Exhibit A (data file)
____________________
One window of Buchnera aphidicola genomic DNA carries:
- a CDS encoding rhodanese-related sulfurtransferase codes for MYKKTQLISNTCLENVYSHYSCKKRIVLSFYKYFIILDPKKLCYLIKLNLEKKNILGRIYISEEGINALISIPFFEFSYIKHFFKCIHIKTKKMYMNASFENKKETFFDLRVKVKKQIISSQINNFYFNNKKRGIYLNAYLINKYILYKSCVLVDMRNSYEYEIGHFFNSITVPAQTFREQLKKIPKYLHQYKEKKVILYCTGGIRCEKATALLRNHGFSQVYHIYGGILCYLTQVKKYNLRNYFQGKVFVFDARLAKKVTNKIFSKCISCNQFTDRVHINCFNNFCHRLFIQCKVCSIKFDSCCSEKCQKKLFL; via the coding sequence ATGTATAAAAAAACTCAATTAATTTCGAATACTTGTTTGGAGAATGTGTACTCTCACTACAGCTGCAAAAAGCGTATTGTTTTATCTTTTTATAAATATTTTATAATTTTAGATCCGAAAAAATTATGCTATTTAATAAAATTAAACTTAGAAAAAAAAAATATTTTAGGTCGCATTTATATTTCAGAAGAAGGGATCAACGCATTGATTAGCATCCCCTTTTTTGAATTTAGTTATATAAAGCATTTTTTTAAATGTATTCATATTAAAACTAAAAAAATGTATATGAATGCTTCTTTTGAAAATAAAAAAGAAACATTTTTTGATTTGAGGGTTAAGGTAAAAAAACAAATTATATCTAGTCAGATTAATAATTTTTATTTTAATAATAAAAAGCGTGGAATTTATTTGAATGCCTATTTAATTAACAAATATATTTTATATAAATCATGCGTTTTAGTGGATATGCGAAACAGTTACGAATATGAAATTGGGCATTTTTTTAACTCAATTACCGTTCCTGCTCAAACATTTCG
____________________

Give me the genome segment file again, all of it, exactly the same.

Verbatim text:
One window of Buchnera aphidicola genomic DNA carries:
- a CDS encoding rhodanese-related sulfurtransferase codes for MYKKTQLISNTCLENVYSHYSCKKRIVLSFYKYFIILDPKKLCYLIKLNLEKKNILGRIYISEEGINALISIPFFEFSYIKHFFKCIHIKTKKMYMNASFENKKETFFDLRVKVKKQIISSQINNFYFNNKKRGIYLNAYLINKYILYKSCVLVDMRNSYEYEIGHFFNSITVPAQTFREQLKKIPKYLHQYKEKKVILYCTGGIRCEKATALLRNHGFSQVYHIYGGILCYLTQVKKYNLRNYFQGKVFVFDARLAKKVTNKIFSKCISCNQFTDRVHINCFNNFCHRLFIQCKVCSIKFDSCCSEKCQKKLFL; via the coding sequence ATGTATAAAAAAACTCAATTAATTTCGAATACTTGTTTGGAGAATGTGTACTCTCACTACAGCTGCAAAAAGCGTATTGTTTTATCTTTTTATAAATATTTTATAATTTTAGATCCGAAAAAATTATGCTATTTAATAAAATTAAACTTAGAAAAAAAAAATATTTTAGGTCGCATTTATATTTCAGAAGAAGGGATCAACGCATTGATTAGCATCCCCTTTTTTGAATTTAGTTATATAAAGCATTTTTTTAAATGTATTCATATTAAAACTAAAAAAATGTATATGAATGCTTCTTTTGAAAATAAAAAAGAAACATTTTTTGATTTGAGGGTTAAGGTAAAAAAACAAATTATATCTAGTCAGATTAATAATTTTTATTTTAATAATAAAAAGCGTGGAATTTATTTGAATGCCTATTTAATTAACAAATATATTTTATATAAATCATGCGTTTTAGTGGATATGCGAAACAGTTACGAATATGAAATTGGGCATTTTTTTAACTCAATTACCGTTCCTGCTCAAACATTTCG